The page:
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18 Synth Parameters That Are Often Misunderstood

Most people using synthesizers are fluent in the common parameters and elements of synthesis such as LFO’s, envelopes, oscillators, etc. But every synth of even moderate complexity may present a parameter or two that you typically gloss over or neglect. Or, you may flip a switch or turn a dial and like the result, so you may not even care what’s happening under the hood. But if you’re curious as I am, those little back holes in your knowledge will burn incessantly until you can resolve the issue. What follows may help towards that end.

1. Octave Indications in Feet

You may come across numbers that progress with each successive number doubling the last and labeled as feet or with an apostrophe. You might be a little bewildered as to why these parameters are in feet. With a little experimentation, you will quickly realize that they refer to octaves with lower numbers affecting a higher transposition. This nomenclature is from its use with pipe organs and references the length of pipes. Double the length of a pipe and the tone will drop one octave.

Logic Pro ES-1

2. Key Follow

Key Follow is an often present yet misunderstood parameter in synthesizers. It normally resides near the filter section of a synth and its function is to influence the cutoff frequency (typically of a low-pass filter) to adjust for the note being played and where it sits in the range of the keyboard.

Acoustic instruments sound brighter at higher pitches so by adjusting the cut-off based on the note number, you can create a more organic sound across the range of the keyboard. There is usually a slider for this parameter to control its intensity.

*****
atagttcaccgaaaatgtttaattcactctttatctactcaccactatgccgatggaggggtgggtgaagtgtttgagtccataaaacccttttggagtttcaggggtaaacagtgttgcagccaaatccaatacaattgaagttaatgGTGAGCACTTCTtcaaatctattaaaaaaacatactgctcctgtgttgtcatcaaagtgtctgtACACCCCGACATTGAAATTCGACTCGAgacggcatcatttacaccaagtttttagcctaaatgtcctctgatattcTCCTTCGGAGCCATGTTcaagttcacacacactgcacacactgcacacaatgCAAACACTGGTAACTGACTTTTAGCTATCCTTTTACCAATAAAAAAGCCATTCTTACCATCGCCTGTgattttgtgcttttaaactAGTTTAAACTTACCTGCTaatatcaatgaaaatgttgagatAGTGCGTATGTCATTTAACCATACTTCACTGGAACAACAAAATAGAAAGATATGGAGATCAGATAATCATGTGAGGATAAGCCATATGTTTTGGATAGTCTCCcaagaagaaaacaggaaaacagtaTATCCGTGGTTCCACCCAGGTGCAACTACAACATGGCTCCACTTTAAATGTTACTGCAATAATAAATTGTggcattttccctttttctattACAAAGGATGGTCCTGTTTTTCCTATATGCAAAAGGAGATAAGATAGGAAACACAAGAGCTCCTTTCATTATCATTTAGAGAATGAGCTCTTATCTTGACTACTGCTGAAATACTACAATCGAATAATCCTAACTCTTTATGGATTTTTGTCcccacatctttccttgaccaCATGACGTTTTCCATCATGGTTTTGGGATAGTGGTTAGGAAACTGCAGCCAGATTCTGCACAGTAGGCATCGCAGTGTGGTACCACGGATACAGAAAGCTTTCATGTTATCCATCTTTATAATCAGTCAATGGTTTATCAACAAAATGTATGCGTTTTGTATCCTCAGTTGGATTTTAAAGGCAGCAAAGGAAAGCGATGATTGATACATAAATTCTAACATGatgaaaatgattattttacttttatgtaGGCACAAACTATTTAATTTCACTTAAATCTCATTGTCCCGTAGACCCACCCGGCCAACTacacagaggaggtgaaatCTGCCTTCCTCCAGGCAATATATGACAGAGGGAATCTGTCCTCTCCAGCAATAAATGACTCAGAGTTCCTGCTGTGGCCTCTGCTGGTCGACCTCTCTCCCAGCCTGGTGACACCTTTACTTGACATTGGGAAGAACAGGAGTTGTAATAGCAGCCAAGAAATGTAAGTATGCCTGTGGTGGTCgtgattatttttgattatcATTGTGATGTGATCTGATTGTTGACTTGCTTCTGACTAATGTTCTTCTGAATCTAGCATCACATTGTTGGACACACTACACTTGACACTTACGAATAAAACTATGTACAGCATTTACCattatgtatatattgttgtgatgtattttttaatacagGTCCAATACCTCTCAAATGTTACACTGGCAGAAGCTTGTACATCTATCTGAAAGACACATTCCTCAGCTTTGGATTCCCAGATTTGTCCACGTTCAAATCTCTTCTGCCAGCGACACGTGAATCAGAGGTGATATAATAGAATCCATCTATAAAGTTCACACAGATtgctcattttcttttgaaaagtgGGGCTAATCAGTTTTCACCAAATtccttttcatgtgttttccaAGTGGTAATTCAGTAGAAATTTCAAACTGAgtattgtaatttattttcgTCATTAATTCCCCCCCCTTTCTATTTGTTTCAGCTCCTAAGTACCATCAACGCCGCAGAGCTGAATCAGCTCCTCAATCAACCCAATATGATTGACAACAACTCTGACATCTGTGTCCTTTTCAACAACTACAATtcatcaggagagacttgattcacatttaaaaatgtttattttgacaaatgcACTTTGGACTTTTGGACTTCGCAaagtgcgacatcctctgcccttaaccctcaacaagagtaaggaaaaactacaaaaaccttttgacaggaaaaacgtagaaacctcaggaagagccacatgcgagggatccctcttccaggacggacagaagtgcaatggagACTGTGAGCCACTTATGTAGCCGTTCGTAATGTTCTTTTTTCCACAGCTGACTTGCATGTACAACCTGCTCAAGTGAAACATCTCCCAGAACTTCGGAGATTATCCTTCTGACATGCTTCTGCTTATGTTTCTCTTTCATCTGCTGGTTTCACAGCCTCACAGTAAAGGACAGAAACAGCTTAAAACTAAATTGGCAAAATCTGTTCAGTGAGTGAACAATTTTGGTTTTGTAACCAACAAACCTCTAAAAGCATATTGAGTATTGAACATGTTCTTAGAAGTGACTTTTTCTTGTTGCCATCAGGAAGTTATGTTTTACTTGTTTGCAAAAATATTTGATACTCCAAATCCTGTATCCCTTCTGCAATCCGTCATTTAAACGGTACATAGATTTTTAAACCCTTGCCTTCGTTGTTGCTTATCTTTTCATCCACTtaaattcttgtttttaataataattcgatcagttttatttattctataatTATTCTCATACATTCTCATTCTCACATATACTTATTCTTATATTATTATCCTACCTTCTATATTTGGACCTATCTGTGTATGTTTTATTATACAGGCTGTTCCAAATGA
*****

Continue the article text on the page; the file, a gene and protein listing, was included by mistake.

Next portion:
Logic Pro Retro Synth

3. Detuning Parameters

Detuning one oscillator in relation to another is an excellent way to achieve width and timbral richness. You should be aware that each half-step or adjacent key on a piano is normally divided into 100 divisions or cents. So a 50 cent pitch shift is a quarter tone or halfway between two keys.

Logic Pro ES-2

4. Constant Beat Detuning

I once asked one of my students, “What do you do?” They responded, “I make beats.” I said, “Oh, you mean you create the psychoacoustic effect that results from playing two tones that differ slightly in frequency so that the listener hears a periodic dipping in amplitude at a rate equal to the difference between the two frequencies. So if there was a 200 Hz sine wave played alongside a 206 Hz sine wave we would hear a 6 Hz beating.” He said, “I make beats.”

Beating is a well-known effect and especially obvious with pure tones like sine waves. When playing slightly detuned lower frequencies (at the bottom end of a keyboard), the beats would be relatively slow, since there is a smaller distance between the octaves so each cent would include fewer cycles per second and result in a lower beating frequency.

Here’s an example of what would occur given a 10 percent pitch shift starting from two different pitches:

  • 100 Hz tone played with 110 Hz results in a 10 Hz beat
  • 1000 Hz tone played with 1100 Hz tone is the same intervallic distance, but would result in a 100 Hz beat, which would not even be audible as a beat, since it is in the audio frequency range*.

*SIDE NOTE: The Audio Range (20Hz to 2oKHz) is considered the average range of human hearing. LFO (low frequency oscillators) operate below that range. As with LFOs, it gets difficult to hear the effect of beating as described above, when the frequency exceeds 15Hz or so. As beating frequencies approach the audio range, additional pitches are perceived and side band frequencies (sum and difference tones) become audible as well.

The ESsc2 in Logic has a rarely found parameter called CBD (Constant Beat Detuning), that compensates for this logarithmic predicament and artificially keeps the beat consistent regardless of what note or frequency is played. The intensity of the effect can be set as well.

5. Unison